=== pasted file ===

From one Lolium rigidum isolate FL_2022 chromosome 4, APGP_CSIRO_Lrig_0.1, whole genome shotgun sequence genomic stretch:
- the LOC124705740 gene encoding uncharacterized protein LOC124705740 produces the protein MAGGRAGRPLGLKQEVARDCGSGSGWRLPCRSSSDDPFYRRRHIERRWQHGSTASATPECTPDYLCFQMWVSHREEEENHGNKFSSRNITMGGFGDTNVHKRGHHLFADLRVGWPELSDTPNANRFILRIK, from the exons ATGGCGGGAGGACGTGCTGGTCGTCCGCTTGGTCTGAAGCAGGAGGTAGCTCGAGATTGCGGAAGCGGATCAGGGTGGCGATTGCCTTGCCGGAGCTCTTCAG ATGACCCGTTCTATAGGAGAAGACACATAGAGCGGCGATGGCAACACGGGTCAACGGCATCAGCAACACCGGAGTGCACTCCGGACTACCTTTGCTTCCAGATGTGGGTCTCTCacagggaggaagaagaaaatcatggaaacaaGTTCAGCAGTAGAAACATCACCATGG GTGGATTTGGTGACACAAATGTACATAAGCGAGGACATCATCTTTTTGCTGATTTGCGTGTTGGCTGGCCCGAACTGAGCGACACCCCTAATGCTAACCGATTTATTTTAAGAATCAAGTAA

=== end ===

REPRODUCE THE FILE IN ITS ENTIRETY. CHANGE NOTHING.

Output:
From one Lolium rigidum isolate FL_2022 chromosome 4, APGP_CSIRO_Lrig_0.1, whole genome shotgun sequence genomic stretch:
- the LOC124705740 gene encoding uncharacterized protein LOC124705740 produces the protein MAGGRAGRPLGLKQEVARDCGSGSGWRLPCRSSSDDPFYRRRHIERRWQHGSTASATPECTPDYLCFQMWVSHREEEENHGNKFSSRNITMGGFGDTNVHKRGHHLFADLRVGWPELSDTPNANRFILRIK, from the exons ATGGCGGGAGGACGTGCTGGTCGTCCGCTTGGTCTGAAGCAGGAGGTAGCTCGAGATTGCGGAAGCGGATCAGGGTGGCGATTGCCTTGCCGGAGCTCTTCAG ATGACCCGTTCTATAGGAGAAGACACATAGAGCGGCGATGGCAACACGGGTCAACGGCATCAGCAACACCGGAGTGCACTCCGGACTACCTTTGCTTCCAGATGTGGGTCTCTCacagggaggaagaagaaaatcatggaaacaaGTTCAGCAGTAGAAACATCACCATGG GTGGATTTGGTGACACAAATGTACATAAGCGAGGACATCATCTTTTTGCTGATTTGCGTGTTGGCTGGCCCGAACTGAGCGACACCCCTAATGCTAACCGATTTATTTTAAGAATCAAGTAA